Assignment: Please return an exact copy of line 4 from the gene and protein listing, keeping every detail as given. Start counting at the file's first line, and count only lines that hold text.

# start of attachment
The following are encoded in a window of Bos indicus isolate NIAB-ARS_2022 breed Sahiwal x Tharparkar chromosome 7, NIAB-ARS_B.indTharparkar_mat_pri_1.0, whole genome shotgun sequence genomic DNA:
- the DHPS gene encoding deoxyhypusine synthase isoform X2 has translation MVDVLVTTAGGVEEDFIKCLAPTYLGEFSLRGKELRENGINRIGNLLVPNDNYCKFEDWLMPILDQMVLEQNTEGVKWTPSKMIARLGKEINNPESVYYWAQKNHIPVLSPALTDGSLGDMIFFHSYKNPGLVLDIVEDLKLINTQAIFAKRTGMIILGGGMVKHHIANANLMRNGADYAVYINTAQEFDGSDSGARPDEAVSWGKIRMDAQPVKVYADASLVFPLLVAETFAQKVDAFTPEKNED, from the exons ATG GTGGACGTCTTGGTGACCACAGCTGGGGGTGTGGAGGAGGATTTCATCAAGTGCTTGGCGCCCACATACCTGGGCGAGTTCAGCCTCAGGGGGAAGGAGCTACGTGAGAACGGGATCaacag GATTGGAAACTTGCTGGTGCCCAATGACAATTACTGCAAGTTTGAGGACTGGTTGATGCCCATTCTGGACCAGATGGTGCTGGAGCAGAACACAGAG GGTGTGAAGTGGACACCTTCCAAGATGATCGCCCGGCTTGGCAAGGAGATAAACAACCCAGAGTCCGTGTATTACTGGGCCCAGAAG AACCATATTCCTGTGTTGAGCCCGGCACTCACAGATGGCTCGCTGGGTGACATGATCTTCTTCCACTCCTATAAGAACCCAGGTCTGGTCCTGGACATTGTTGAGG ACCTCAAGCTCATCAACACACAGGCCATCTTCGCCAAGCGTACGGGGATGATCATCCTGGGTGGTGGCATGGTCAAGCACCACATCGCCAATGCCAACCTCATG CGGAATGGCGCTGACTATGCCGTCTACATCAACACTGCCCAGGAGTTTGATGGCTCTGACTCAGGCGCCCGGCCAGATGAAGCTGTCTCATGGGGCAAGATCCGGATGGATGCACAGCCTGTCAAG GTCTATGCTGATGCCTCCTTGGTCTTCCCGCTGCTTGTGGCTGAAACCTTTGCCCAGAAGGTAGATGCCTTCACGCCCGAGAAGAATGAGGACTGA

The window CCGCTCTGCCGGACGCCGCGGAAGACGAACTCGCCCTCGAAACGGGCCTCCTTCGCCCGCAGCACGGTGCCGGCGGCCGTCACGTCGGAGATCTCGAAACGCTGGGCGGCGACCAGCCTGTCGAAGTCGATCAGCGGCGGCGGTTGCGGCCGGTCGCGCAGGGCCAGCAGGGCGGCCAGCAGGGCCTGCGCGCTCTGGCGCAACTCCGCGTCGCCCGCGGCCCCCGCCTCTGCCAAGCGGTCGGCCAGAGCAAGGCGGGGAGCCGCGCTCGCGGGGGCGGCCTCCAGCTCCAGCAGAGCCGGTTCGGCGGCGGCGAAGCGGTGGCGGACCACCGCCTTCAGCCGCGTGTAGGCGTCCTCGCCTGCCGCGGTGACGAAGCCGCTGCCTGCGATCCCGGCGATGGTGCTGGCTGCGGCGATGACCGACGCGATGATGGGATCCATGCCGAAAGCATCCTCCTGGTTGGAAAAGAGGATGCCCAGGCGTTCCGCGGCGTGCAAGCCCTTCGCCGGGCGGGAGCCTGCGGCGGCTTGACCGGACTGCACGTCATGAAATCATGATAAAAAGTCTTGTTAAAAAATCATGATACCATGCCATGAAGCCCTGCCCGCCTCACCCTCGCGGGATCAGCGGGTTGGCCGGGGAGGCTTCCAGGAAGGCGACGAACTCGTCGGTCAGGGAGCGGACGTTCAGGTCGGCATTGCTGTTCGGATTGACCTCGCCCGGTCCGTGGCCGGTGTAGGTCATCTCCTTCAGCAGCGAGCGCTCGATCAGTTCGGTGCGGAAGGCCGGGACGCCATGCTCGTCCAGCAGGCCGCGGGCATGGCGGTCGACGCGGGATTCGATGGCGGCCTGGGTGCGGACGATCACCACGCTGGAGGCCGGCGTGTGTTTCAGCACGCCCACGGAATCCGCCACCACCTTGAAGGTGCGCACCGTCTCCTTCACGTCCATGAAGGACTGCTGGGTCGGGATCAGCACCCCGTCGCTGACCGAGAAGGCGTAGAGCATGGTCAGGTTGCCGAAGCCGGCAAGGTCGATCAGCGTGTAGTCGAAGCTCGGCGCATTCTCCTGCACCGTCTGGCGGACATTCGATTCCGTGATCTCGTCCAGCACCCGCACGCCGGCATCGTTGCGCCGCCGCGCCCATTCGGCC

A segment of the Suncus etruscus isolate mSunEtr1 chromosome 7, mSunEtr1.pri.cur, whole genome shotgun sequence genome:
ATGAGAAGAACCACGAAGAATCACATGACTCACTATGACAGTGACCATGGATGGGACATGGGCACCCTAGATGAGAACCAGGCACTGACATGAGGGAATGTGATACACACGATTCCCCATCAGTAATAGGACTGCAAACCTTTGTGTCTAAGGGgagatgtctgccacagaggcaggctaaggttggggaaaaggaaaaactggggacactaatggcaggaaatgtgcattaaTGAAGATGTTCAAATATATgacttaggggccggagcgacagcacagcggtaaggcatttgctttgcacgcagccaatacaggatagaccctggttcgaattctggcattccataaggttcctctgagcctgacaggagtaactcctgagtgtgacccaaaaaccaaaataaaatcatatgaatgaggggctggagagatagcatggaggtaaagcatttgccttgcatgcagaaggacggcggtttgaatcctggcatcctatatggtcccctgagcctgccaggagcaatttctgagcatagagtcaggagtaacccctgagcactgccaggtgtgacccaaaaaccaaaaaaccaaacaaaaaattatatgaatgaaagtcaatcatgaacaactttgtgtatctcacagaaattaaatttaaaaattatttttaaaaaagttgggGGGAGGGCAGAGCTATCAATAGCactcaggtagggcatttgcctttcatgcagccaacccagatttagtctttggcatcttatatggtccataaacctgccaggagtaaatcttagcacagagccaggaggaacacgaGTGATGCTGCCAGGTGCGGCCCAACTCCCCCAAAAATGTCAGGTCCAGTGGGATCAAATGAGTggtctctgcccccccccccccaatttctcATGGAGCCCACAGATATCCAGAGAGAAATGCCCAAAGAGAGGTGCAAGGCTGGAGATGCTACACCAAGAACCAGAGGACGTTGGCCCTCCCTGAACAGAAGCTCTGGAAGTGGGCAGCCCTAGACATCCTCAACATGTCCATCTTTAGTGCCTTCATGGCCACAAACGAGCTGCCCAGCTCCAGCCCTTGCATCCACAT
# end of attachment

A segment of the Suncus etruscus isolate mSunEtr1 chromosome 7, mSunEtr1.pri.cur, whole genome shotgun sequence genome: